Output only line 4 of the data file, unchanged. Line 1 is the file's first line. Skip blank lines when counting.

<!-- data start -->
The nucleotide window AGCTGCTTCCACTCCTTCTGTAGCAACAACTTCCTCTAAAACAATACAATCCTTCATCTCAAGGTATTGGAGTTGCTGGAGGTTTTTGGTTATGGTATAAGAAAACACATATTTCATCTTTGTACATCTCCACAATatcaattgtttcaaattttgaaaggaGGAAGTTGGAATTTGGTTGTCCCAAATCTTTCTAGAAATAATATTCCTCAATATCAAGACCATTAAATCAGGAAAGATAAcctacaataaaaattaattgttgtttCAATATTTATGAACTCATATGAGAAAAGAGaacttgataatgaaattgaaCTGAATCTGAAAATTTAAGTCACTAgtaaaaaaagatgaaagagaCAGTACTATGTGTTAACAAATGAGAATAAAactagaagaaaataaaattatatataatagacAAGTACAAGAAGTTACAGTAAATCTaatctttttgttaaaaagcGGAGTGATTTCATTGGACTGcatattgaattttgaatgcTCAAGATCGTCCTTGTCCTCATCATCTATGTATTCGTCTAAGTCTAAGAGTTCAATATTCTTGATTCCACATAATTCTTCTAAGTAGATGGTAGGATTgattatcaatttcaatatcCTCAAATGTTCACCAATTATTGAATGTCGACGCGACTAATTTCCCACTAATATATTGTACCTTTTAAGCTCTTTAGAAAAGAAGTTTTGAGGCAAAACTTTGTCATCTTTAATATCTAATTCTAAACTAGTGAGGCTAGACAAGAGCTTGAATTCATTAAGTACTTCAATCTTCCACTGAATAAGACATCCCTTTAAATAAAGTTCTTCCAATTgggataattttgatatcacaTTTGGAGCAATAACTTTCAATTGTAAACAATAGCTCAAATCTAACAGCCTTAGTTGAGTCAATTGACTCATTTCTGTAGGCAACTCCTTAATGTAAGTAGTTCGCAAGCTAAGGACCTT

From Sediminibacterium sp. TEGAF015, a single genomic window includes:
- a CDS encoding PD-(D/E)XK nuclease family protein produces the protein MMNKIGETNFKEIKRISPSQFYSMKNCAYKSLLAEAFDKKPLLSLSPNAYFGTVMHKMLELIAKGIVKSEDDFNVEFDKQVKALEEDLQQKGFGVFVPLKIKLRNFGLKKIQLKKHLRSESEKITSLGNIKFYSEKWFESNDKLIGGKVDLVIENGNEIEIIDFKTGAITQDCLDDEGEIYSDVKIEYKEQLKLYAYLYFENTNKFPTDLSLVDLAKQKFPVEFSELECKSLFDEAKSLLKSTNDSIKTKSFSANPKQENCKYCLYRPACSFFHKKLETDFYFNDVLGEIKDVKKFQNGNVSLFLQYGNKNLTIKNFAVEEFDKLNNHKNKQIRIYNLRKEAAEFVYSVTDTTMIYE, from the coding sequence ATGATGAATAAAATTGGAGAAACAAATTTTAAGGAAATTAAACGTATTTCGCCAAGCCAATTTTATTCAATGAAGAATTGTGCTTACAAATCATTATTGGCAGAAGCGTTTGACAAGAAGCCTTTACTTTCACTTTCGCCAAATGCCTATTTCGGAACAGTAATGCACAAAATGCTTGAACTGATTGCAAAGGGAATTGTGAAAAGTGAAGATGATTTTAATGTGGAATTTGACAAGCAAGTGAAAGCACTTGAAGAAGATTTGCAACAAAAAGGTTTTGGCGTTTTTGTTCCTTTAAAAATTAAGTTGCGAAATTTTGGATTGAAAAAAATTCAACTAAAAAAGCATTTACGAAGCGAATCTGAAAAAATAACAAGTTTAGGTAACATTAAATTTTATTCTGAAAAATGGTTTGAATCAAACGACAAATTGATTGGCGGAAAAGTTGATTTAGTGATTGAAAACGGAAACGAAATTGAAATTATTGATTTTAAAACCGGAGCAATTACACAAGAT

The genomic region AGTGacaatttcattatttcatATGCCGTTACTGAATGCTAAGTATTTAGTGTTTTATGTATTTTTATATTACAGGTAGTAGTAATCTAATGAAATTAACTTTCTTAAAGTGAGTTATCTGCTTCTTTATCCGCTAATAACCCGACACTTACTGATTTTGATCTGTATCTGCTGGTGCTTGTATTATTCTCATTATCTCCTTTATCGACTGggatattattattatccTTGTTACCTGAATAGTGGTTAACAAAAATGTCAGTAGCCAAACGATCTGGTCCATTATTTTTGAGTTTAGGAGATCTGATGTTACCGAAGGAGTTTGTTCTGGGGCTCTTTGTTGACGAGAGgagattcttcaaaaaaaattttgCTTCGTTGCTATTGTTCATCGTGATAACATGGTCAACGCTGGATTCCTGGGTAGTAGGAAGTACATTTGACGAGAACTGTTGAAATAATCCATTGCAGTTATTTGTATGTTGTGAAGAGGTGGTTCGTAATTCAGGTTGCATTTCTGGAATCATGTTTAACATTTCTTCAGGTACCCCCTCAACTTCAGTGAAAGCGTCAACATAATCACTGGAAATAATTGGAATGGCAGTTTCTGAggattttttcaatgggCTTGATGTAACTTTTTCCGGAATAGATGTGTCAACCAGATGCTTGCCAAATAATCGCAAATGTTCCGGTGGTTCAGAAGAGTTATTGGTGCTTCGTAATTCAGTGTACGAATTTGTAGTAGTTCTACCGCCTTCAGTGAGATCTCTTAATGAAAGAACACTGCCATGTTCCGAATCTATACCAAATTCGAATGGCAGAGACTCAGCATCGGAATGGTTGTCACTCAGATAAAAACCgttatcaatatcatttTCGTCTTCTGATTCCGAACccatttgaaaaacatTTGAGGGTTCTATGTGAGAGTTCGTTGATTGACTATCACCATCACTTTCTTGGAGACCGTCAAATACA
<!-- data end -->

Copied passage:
The genomic region AGTGacaatttcattatttcatATGCCGTTACTGAATGCTAAGTATTTAGTGTTTTATGTATTTTTATATTACAGGTAGTAGTAATCTAATGAAATTAACTTTCTTAAAGTGAGTTATCTGCTTCTTTATCCGCTAATAACCCGACACTTACTGATTTTGATCTGTATCTGCTGGTGCTTGTATTATTCTCATTATCTCCTTTATCGACTGggatattattattatccTTGTTACCTGAATAGTGGTTAACAAAAATGTCAGTAGCCAAACGATCTGGTCCATTATTTTTGAGTTTAGGAGATCTGATGTTACCGAAGGAGTTTGTTCTGGGGCTCTTTGTTGACGAGAGgagattcttcaaaaaaaattttgCTTCGTTGCTATTGTTCATCGTGATAACATGGTCAACGCTGGATTCCTGGGTAGTAGGAAGTACATTTGACGAGAACTGTTGAAATAATCCATTGCAGTTATTTGTATGTTGTGAAGAGGTGGTTCGTAATTCAGGTTGCATTTCTGGAATCATGTTTAACATTTCTTCAGGTACCCCCTCAACTTCAGTGAAAGCGTCAACATAATCACTGGAAATAATTGGAATGGCAGTTTCTGAggattttttcaatgggCTTGATGTAACTTTTTCCGGAATAGATGTGTCAACCAGATGCTTGCCAAATAATCGCAAATGTTCCGGTGGTTCAGAAGAGTTATTGGTGCTTCGTAATTCAGTGTACGAATTTGTAGTAGTTCTACCGCCTTCAGTGAGATCTCTTAATGAAAGAACACTGCCATGTTCCGAATCTATACCAAATTCGAATGGCAGAGACTCAGCATCGGAATGGTTGTCACTCAGATAAAAACCgttatcaatatcatttTCGTCTTCTGATTCCGAACccatttgaaaaacatTTGAGGGTTCTATGTGAGAGTTCGTTGATTGACTATCACCATCACTTTCTTGGAGACCGTCAAATACA